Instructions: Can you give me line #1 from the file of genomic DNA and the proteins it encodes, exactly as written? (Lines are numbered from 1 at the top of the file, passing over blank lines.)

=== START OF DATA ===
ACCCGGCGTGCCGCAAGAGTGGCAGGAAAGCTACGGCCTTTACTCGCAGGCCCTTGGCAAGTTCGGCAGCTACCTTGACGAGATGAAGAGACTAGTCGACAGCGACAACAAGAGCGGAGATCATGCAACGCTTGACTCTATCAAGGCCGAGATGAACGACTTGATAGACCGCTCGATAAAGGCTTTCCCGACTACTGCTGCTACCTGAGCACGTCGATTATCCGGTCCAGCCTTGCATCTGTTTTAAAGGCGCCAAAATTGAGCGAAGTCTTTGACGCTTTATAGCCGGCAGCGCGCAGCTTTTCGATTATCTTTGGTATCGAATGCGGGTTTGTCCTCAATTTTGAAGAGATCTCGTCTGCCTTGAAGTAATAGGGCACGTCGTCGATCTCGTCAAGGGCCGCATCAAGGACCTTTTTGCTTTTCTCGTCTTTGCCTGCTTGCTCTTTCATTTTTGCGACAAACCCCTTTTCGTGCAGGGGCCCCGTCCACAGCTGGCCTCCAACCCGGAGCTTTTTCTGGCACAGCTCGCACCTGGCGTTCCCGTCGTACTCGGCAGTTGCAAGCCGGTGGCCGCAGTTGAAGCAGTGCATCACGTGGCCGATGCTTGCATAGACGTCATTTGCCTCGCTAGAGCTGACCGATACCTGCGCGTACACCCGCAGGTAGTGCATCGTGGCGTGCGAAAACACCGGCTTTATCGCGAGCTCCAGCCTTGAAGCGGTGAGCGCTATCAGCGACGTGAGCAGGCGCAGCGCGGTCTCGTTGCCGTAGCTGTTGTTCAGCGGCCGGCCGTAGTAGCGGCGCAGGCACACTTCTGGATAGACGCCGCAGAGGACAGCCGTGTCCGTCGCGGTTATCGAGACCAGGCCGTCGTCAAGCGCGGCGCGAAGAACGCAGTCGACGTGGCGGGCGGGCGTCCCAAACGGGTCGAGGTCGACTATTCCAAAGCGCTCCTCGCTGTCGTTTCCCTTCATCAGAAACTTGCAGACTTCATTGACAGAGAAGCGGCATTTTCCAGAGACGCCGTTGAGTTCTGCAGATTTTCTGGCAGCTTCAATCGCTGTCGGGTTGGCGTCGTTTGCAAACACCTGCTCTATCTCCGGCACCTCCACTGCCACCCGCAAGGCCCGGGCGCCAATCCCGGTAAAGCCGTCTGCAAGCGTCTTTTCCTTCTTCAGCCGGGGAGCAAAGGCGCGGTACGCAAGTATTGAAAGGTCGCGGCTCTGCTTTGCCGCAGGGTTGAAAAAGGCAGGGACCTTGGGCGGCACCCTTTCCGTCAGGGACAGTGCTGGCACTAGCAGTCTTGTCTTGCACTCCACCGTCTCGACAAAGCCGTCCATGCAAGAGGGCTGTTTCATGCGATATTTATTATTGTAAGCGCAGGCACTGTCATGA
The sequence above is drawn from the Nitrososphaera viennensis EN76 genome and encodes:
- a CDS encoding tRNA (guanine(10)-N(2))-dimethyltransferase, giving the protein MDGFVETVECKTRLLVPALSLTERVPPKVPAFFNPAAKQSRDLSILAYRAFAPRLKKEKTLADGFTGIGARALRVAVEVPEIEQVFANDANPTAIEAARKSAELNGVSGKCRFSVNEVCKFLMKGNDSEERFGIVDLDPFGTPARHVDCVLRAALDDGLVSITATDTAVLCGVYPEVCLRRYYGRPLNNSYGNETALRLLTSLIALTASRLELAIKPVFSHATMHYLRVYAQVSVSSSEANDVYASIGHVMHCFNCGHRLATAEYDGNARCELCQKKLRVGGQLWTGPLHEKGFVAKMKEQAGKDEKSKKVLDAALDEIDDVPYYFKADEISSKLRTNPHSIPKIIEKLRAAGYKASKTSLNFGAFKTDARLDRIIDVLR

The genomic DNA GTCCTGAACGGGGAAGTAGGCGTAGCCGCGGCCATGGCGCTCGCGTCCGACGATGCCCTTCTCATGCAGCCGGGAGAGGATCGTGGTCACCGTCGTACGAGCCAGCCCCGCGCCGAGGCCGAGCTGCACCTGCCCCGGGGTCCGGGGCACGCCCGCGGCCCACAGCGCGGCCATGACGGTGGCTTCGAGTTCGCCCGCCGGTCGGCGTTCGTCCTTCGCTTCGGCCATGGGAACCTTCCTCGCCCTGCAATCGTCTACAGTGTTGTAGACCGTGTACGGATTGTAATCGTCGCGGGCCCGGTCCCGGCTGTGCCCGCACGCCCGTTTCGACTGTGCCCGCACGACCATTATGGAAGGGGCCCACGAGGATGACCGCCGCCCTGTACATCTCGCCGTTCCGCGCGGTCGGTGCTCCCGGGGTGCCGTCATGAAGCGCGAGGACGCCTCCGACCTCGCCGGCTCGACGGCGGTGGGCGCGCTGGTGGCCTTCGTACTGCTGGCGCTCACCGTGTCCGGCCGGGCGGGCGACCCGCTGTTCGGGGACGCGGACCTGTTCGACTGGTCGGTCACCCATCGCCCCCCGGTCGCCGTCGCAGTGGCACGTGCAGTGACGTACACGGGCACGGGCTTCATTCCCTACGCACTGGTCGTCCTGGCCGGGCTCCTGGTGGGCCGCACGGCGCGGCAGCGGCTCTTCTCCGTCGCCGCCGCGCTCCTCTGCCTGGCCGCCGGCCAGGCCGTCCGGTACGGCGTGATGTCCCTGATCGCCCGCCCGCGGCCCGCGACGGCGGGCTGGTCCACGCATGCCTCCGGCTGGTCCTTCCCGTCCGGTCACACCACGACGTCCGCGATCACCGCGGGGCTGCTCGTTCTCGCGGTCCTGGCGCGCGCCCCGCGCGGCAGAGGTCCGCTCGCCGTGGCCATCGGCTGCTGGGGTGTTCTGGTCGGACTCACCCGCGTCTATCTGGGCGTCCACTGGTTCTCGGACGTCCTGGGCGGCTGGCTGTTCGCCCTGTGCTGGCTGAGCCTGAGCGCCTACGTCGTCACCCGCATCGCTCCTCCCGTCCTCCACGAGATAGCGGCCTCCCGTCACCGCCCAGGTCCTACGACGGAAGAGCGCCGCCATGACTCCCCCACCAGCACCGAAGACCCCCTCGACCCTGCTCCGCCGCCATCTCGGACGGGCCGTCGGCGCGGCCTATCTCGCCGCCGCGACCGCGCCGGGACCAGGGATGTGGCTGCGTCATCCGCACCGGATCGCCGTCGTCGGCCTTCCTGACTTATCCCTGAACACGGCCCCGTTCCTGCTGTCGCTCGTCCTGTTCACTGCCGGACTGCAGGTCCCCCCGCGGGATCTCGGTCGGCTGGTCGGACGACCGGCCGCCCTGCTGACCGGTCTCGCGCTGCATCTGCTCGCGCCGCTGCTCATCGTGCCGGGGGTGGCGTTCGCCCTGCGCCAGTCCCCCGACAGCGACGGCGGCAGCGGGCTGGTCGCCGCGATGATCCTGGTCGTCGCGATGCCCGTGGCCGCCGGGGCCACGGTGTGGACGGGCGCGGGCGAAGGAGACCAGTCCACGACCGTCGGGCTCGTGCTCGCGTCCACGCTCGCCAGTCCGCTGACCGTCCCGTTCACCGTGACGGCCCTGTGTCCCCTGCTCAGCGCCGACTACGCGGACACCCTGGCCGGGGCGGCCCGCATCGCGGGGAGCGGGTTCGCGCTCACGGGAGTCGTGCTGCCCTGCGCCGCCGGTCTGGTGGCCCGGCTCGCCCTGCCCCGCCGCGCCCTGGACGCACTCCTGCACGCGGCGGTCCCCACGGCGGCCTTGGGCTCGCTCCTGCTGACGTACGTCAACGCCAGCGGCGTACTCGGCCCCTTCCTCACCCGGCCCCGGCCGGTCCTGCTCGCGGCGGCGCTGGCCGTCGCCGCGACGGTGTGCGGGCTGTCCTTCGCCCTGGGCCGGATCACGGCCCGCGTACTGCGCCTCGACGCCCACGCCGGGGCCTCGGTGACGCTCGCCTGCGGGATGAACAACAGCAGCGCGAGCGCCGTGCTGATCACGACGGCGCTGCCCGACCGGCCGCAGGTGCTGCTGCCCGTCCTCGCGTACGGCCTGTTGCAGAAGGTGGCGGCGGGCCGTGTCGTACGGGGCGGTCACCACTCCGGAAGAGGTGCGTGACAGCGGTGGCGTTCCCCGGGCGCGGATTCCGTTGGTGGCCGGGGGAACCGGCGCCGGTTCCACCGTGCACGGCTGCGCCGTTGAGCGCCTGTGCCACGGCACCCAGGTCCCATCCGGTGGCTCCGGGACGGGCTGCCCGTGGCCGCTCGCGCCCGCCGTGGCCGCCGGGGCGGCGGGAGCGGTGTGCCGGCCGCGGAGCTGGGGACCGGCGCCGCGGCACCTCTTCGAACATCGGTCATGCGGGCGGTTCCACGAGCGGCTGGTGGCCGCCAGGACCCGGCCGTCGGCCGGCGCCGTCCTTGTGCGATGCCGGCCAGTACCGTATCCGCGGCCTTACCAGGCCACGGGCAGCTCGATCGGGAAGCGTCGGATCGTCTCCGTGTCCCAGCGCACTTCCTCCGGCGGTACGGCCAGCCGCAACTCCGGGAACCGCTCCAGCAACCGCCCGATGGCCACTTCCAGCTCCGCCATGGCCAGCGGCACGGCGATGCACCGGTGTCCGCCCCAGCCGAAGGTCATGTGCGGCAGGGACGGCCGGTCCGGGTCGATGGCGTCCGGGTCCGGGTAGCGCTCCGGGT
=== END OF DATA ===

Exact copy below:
ACCCGGCGTGCCGCAAGAGTGGCAGGAAAGCTACGGCCTTTACTCGCAGGCCCTTGGCAAGTTCGGCAGCTACCTTGACGAGATGAAGAGACTAGTCGACAGCGACAACAAGAGCGGAGATCATGCAACGCTTGACTCTATCAAGGCCGAGATGAACGACTTGATAGACCGCTCGATAAAGGCTTTCCCGACTACTGCTGCTACCTGAGCACGTCGATTATCCGGTCCAGCCTTGCATCTGTTTTAAAGGCGCCAAAATTGAGCGAAGTCTTTGACGCTTTATAGCCGGCAGCGCGCAGCTTTTCGATTATCTTTGGTATCGAATGCGGGTTTGTCCTCAATTTTGAAGAGATCTCGTCTGCCTTGAAGTAATAGGGCACGTCGTCGATCTCGTCAAGGGCCGCATCAAGGACCTTTTTGCTTTTCTCGTCTTTGCCTGCTTGCTCTTTCATTTTTGCGACAAACCCCTTTTCGTGCAGGGGCCCCGTCCACAGCTGGCCTCCAACCCGGAGCTTTTTCTGGCACAGCTCGCACCTGGCGTTCCCGTCGTACTCGGCAGTTGCAAGCCGGTGGCCGCAGTTGAAGCAGTGCATCACGTGGCCGATGCTTGCATAGACGTCATTTGCCTCGCTAGAGCTGACCGATACCTGCGCGTACACCCGCAGGTAGTGCATCGTGGCGTGCGAAAACACCGGCTTTATCGCGAGCTCCAGCCTTGAAGCGGTGAGCGCTATCAGCGACGTGAGCAGGCGCAGCGCGGTCTCGTTGCCGTAGCTGTTGTTCAGCGGCCGGCCGTAGTAGCGGCGCAGGCACACTTCTGGATAGACGCCGCAGAGGACAGCCGTGTCCGTCGCGGTTATCGAGACCAGGCCGTCGTCAAGCGCGGCGCGAAGAACGCAGTCGACGTGGCGGGCGGGCGTCCCAAACGGGTCGAGGTCGACTATTCCAAAGCGCTCCTCGCTGTCGTTTCCCTTCATCAGAAACTTGCAGACTTCATTGACAGAGAAGCGGCATTTTCCAGAGACGCCGTTGAGTTCTGCAGATTTTCTGGCAGCTTCAATCGCTGTCGGGTTGGCGTCGTTTGCAAACACCTGCTCTATCTCCGGCACCTCCACTGCCACCCGCAAGGCCCGGGCGCCAATCCCGGTAAAGCCGTCTGCAAGCGTCTTTTCCTTCTTCAGCCGGGGAGCAAAGGCGCGGTACGCAAGTATTGAAAGGTCGCGGCTCTGCTTTGCCGCAGGGTTGAAAAAGGCAGGGACCTTGGGCGGCACCCTTTCCGTCAGGGACAGTGCTGGCACTAGCAGTCTTGTCTTGCACTCCACCGTCTCGACAAAGCCGTCCATGCAAGAGGGCTGTTTCATGCGATATTTATTATTGTAAGCGCAGGCACTGTCATGA